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How the astronauts’ sons are coping with their dads in space

Bob Behnken, Doug Hurley don’t know when they’ll return to Earth

NASA astronauts Douglas Hurley, holds the hand of his wife Karen Nyberg as their son Jack, 10 looks on, after Hurley and astronaut Robert Behnken walked out of the Neil A. Armstrong Operations and Checkout Building on their way to Pad 39-A, at the Kennedy Space Center in Cape Canaveral, Fla., Saturday, May 30, 2020. The two astronauts will fly on a SpaceX test flight to the International Space Station. For the first time in nearly a decade, astronauts will blast into orbit aboard an American rocket from American soil, a first for a private company. (AP Photo/John Raoux)
NASA astronauts Douglas Hurley, holds the hand of his wife Karen Nyberg as their son Jack, 10 looks on, after Hurley and astronaut Robert Behnken walked out of the Neil A. Armstrong Operations and Checkout Building on their way to Pad 39-A, at the Kennedy Space Center in Cape Canaveral, Fla., Saturday, May 30, 2020. The two astronauts will fly on a SpaceX test flight to the International Space Station. For the first time in nearly a decade, astronauts will blast into orbit aboard an American rocket from American soil, a first for a private company. (AP Photo/John Raoux) (Copyright 2020 The Associated Press. All rights reserved.)

When NASA astronauts Bob Behnken and Doug Hurley blasted off Saturday to the International Space Station, they waived goodbye to their wives and children, not knowing when they’ll return back to Earth.

Both men are married to fellow astronauts and each have a young son at home waiting for them. Behnken’s son Theo is 6 while Hurley’s son, Jack, is 10.

The boys were at Kennedy Space Center Saturday to see their fathers off before they headed for the launchpad and watched when the SpaceX Falcon 9 rocket with the Crew Dragon capsule on top lifted off at 3:22 p.m., marking the first time American astronauts launched from U.S. soil in nine years.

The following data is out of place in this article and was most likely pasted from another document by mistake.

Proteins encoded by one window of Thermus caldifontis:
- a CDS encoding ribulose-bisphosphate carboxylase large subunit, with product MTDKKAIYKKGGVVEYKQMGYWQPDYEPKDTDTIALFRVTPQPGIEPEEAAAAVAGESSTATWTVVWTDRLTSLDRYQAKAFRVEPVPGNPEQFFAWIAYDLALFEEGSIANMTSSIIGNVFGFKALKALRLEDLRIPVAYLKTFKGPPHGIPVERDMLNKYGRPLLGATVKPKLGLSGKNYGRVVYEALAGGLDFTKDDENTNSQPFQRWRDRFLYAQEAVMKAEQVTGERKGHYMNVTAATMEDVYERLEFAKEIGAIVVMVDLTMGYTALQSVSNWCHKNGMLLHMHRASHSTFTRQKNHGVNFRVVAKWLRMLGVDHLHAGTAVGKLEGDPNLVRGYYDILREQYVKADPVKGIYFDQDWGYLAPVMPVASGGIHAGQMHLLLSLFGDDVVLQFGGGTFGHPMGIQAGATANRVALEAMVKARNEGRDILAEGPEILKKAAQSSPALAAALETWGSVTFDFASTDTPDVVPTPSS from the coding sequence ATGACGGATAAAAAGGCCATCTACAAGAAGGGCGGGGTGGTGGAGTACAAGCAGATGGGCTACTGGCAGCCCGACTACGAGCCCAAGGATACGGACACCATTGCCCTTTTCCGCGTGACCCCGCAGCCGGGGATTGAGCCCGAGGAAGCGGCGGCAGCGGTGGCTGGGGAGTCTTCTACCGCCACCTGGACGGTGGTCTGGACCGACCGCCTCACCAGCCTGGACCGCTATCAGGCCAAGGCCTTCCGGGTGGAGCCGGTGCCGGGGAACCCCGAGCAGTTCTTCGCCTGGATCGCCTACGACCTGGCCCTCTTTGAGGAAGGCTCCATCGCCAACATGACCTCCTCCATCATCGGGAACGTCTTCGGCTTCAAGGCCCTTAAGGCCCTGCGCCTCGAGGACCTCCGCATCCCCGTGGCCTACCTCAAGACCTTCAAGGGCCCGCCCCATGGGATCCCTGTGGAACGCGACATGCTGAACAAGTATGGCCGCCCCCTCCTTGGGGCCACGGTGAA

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The veteran astronauts last launched in 2011, before Theo was born and when Jack was only 1 year old.

Behnken said the hardest part is not being able to tell his son when exactly he’ll be home.

“Several recent crews have had a little bit more uncertainty than we’ve had historically for how long their mission duration was going to be. But I guess maybe on the percentage scale, Doug and I have maybe the most uncertainty because it could be relatively short or we could potentially double or triple maybe what was originally expected for us just a few short months ago and so it’s a little bit strange,” Behnken said. “I’m trying to explain it to my son (who is) just six years old.”

That timeline could be anywhere from one month to four. To hold his boy over, he’s promised him a puppy upon his return.

“From his perspective, he’s just excited that we’re going to get a dog when I get home and so he’s accepting that uncertainty and continuing to send messages to me while I’m on orbit,” Behnken said.

Hurley’s son has been handling the experience well so far and was even impressed with the Crew Dragon capsule.

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“I think most people think it’s a really cool looking vehicle, I know my son thinks so, and it does everything we needed to do for this mission so we’re very happy with that part of it,” Hurley said.

For Behnken, having a son and sharing the launch experience with him makes the mission even more memorable.

“It’s been a long time since I launched into orbit, and I’ve got a little boy who got a chance to watch me do that for the first time in his life, and I just wanted to understand what his experience was and share that a little bit with him while it was still fresh in his mind," Behnken said. “He was able to make the trip back to Houston after watching the docking from down in Florida, and was pretty excited about the whole thing, so that was a wonderful for me.”

Both Jack and Theo love dinosaurs, which is why Tremor, the blue-sequined Apatosaurus, came aboard for the mission.

Behnken said he and Hurley gathered up all the dinosaur toys from their homes and let the boys vote on which one would head to space.

“That was a super cool thing for us to get the chance to do for both of our sons,” Behnken said.

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